Today, there is going to be an historic vote in the House of Commons, which I'm certain will lead to an end to discrimination in marriage laws on the grounds of sexuality. I am more than confident that this will pass and which will be a great achievement for equality campaigners everywhere.
I've blogged previously about how ridiculous I think that there's even a debate about it. It's worth remembering that same sex couples basically have the same legal rights under civil partnerships as they will under full marriage so why is there all the fuss about them being able to say that they are the same as everyone else? For most of the opponents it's just one of those cases (which happens a lot more than you'd think, you do it, everyone does it), just because they don't see it as a problem, they don't realise how other people are negatively effected by it. The best analogy I've read for this is the guy leaving the toilet seat up - he's perfectly happy with it like that so why isn't everyone else (thank you www.cracked.com - who said comedy websites can't add to serious debate). They don't realise that they were the ones with power and that they are suppressing the rights of other people.
Opponents often state that marriage is about raising a family, children, fostering the next generation etc, but then why have I never heard the word "children" mentioned in the vows I've heard in any of the ceremonies I've been to? Also what if the hetro couple can't have/don't want children? Tell you what I do remember hearing a lot about, love. I genuinely feel sorry for people who think that their own marriage will be less special because a gay couple have also been able to call their union a marriage, straight marriage will still be special as will same sex marriage - they will be equally special! The continuing separation of different forms of union helps fuel discrimination, still indicating that gay, lesbian, bisexual, transgender people are somehow still not the same. Breaking down this separation will help reinforce the great progression that has been achieved.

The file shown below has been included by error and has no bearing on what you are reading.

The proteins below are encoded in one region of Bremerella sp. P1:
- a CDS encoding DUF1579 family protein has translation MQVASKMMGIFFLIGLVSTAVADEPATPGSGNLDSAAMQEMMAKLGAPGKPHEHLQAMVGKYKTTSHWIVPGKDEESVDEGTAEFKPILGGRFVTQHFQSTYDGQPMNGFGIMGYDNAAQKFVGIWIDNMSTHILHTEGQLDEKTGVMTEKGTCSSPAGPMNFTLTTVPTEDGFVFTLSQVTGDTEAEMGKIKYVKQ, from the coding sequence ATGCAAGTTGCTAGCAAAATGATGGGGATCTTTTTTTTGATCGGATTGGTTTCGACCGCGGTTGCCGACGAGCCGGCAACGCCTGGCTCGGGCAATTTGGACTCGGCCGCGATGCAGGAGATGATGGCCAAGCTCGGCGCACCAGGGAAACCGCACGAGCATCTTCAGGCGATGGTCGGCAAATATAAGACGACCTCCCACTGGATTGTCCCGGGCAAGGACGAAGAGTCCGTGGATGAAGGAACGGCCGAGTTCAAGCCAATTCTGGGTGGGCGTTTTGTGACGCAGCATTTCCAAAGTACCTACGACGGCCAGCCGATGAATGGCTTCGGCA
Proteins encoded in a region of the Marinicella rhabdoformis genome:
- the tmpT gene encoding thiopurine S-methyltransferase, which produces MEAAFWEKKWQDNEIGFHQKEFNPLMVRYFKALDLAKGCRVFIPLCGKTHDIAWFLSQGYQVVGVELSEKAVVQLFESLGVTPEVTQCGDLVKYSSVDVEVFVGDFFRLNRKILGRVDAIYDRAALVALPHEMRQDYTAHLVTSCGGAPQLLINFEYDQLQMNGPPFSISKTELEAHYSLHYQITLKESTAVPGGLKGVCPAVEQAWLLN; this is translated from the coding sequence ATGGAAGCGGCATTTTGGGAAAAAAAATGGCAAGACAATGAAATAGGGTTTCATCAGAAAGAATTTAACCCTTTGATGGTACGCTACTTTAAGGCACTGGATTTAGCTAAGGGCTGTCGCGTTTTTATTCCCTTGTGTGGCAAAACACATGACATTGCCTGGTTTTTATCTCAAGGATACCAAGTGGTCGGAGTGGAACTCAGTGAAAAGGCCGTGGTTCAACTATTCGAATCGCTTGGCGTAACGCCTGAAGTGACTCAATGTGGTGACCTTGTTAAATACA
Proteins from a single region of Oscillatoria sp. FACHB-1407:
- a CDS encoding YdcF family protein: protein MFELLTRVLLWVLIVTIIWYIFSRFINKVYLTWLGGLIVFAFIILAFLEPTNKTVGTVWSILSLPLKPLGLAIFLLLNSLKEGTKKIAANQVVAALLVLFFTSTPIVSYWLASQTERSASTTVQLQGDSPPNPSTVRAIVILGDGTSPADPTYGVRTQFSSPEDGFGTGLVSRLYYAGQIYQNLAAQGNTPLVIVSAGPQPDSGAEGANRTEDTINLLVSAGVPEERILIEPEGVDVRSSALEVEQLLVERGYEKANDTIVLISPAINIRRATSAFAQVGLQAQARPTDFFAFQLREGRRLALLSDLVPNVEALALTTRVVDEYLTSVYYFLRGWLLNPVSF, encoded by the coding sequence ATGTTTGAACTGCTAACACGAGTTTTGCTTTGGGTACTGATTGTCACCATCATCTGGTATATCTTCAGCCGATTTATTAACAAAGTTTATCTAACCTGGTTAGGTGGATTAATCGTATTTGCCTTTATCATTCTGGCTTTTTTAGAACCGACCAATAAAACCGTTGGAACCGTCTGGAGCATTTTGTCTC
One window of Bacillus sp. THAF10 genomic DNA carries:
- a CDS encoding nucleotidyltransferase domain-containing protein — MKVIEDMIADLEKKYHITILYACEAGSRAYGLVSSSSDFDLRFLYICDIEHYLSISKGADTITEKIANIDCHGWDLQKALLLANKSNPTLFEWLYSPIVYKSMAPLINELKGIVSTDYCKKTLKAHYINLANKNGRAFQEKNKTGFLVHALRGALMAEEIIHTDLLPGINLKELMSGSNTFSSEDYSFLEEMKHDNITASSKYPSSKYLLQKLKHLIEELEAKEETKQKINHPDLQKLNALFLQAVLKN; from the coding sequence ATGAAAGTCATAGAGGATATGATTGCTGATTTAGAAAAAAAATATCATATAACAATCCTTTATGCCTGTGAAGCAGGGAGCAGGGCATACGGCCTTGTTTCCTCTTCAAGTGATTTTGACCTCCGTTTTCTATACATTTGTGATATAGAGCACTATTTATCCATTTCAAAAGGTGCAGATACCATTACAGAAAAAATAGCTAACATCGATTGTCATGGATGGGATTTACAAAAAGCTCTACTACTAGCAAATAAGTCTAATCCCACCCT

Anyway, as I do so often I've digressed. I wanted to praise Labour. They obviously could have introduced this in their 13 years in Government, which would have been nice, they didn't go this far but they did help frame the debate. If it wasn't for the changes that they did make:
- Abolished Section 28,
- Made the age of consent 16 - equalising it with heterosexual sex,
- Repealed the ban on homosexuals serving in the military,
- Outlawed discrimination in the workplace and in the provision of goods and services,
- Made it possible for people in same sex relationships to adopt,
- The creation of civil partnerships,
then I don't think we'd be having this vote now, and so confident of it passing (if it doesn't I'll look foolish!) This is one area where they were liberal, and helped to stop discrimination which is allowing us to push for full equality - sometimes you need to take baby steps to reach your destination rather than risk a huge jump only to fall short of the ultimate aim. I think Labour did a lot wrong in their 13 years, but in all of those aspects I think they can be proud.